Being a rapist is a choice. Why should I respect that choice by adapting my behaviour? I can take due care and attention definately, but that shouldn't extend to allowing the fear of getting raped to dictate how I choose to express myself when my mode of expression is perfectly within the law and is accepted behaviour in my peer group?



posted on Dec, 28 2016 @ 05:51 PM
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When people suggest that rape victims are even tangentially responsible, to any degree, for their horrific experience and assault, my brain automatically says... "Translation: The victim is at fault for the inability of the rapist to control their disordered impulses."

Which is blatantly untrue. The fault always lies with the one committing the act. People wear various clothes for all sorts of reasons, and there are several logical fallacies in assuming those choices are responsible for their assault.

1) The presumption that wearing the revealing clothes was intended solely to entice or titillate others. People wear clothes - all kinds of clothes - for myriad reasons. To assign blame to a victim predicated on assuming what was in their own mind and what their intent was is neither logical nor ethical imo.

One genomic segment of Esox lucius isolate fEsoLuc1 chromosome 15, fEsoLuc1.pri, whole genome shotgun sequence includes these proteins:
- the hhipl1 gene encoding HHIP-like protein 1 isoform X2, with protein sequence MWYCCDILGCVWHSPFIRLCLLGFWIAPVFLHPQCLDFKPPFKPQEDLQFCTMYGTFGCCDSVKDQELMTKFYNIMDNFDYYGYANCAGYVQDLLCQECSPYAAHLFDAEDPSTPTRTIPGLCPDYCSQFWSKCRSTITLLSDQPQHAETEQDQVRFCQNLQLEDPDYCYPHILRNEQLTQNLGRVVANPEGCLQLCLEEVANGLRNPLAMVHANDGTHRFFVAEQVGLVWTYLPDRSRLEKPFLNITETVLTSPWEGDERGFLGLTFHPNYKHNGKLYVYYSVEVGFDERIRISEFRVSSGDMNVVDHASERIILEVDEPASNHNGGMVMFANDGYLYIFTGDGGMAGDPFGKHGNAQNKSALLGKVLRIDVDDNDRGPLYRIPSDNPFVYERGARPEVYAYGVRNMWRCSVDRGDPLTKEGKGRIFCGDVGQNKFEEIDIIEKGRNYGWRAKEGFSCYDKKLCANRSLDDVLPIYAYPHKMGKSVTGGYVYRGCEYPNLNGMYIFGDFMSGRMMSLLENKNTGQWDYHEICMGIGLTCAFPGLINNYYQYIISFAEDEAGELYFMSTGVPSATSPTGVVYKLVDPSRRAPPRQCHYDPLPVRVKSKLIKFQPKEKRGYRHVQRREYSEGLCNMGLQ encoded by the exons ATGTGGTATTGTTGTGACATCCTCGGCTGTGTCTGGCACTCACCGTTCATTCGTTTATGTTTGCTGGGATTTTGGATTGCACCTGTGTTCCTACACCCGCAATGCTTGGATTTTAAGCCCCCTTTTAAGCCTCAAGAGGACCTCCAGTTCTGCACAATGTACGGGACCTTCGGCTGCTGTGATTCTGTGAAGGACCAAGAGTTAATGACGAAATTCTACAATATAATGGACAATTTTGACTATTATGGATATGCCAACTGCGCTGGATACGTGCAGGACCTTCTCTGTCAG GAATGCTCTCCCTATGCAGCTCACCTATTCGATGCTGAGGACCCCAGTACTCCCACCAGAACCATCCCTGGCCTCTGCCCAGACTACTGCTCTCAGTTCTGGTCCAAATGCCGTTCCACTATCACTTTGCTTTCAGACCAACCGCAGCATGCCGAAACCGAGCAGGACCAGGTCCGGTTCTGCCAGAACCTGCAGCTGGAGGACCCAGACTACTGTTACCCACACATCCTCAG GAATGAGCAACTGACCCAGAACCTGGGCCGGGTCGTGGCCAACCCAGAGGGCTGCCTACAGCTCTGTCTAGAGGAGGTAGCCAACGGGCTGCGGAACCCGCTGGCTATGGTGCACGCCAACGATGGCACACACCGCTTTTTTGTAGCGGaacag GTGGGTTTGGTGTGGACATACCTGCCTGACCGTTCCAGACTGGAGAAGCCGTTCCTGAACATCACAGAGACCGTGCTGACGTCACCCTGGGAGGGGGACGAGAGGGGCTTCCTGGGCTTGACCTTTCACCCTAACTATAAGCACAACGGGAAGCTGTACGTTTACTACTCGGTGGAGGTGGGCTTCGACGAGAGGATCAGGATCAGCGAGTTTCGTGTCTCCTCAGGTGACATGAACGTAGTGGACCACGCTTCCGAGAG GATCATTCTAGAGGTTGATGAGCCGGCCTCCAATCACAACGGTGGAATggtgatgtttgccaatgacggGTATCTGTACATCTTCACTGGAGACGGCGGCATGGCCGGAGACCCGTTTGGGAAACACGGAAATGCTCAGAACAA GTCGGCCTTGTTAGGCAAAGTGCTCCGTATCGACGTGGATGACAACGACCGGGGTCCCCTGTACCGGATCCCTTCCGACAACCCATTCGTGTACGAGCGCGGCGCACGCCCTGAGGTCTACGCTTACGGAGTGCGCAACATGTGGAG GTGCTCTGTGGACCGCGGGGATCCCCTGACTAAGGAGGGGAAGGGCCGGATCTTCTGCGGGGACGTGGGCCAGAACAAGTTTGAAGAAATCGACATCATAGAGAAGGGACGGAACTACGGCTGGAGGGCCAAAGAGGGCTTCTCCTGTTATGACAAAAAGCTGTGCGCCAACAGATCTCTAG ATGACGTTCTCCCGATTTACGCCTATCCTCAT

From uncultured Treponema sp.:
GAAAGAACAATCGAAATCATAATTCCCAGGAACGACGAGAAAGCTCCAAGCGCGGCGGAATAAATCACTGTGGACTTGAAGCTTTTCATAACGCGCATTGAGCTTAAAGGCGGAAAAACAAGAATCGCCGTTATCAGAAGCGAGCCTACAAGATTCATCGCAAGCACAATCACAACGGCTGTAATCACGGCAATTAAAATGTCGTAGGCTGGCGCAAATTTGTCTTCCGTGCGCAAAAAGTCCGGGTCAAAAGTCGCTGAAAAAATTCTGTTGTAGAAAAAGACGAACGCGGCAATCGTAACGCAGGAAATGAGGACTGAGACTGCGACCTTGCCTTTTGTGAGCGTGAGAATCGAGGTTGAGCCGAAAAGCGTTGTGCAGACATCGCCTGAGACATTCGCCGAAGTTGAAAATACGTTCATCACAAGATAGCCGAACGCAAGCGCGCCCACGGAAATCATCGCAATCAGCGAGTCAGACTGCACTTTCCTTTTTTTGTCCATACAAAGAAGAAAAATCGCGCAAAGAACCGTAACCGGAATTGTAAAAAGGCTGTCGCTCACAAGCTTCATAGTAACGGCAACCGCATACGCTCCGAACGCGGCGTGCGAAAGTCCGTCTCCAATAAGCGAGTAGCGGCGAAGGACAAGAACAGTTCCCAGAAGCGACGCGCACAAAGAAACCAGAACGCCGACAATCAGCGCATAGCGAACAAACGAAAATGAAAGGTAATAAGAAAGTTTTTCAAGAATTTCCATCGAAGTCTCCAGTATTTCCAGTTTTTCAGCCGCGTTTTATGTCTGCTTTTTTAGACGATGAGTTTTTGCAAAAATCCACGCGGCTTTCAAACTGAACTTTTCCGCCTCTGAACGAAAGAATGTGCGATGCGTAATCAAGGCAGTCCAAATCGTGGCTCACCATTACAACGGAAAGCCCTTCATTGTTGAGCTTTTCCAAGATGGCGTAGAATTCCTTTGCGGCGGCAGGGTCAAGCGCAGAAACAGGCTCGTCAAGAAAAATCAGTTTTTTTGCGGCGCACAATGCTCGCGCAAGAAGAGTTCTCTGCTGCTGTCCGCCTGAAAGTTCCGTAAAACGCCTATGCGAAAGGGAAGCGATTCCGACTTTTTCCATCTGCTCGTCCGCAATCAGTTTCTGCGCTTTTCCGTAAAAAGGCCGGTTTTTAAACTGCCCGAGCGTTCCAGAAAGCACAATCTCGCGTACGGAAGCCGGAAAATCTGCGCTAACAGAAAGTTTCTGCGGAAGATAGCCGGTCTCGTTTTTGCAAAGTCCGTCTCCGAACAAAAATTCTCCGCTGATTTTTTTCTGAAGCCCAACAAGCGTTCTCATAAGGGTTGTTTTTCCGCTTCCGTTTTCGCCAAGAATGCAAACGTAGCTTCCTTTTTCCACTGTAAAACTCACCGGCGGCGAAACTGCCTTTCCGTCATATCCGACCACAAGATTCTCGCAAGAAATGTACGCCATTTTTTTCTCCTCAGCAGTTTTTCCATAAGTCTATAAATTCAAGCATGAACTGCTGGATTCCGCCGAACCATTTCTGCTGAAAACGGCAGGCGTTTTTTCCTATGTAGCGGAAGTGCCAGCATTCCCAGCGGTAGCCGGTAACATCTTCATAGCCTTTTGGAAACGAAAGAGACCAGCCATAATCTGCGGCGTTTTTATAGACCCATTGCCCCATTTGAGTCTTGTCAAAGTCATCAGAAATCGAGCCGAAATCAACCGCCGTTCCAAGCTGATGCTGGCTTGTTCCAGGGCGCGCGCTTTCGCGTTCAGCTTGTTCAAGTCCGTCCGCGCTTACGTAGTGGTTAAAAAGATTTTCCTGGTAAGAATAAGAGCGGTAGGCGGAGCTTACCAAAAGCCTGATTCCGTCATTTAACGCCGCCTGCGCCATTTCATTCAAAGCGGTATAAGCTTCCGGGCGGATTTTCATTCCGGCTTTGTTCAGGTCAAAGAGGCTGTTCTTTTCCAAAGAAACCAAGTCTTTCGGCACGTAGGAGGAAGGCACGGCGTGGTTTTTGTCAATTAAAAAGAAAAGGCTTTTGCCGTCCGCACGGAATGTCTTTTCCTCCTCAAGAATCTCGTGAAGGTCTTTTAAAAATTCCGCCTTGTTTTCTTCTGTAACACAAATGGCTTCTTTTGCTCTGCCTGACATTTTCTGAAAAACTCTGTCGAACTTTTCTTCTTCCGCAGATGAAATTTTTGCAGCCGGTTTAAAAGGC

2) The presumption that even IF the intent was to entice and titillate others, they are then somehow at fault. There is a difference between, "I'm going to wear this because I think it looks attractive," and, "... therefore I hope someone tries to get down my pants." Obviously the two are not automatically synonymous and are removed from one another by orders of magnitude. A person has the right to make themselves what they hope is attractive to others, without being raped, or threatened or mistreated in any way, shape, or form.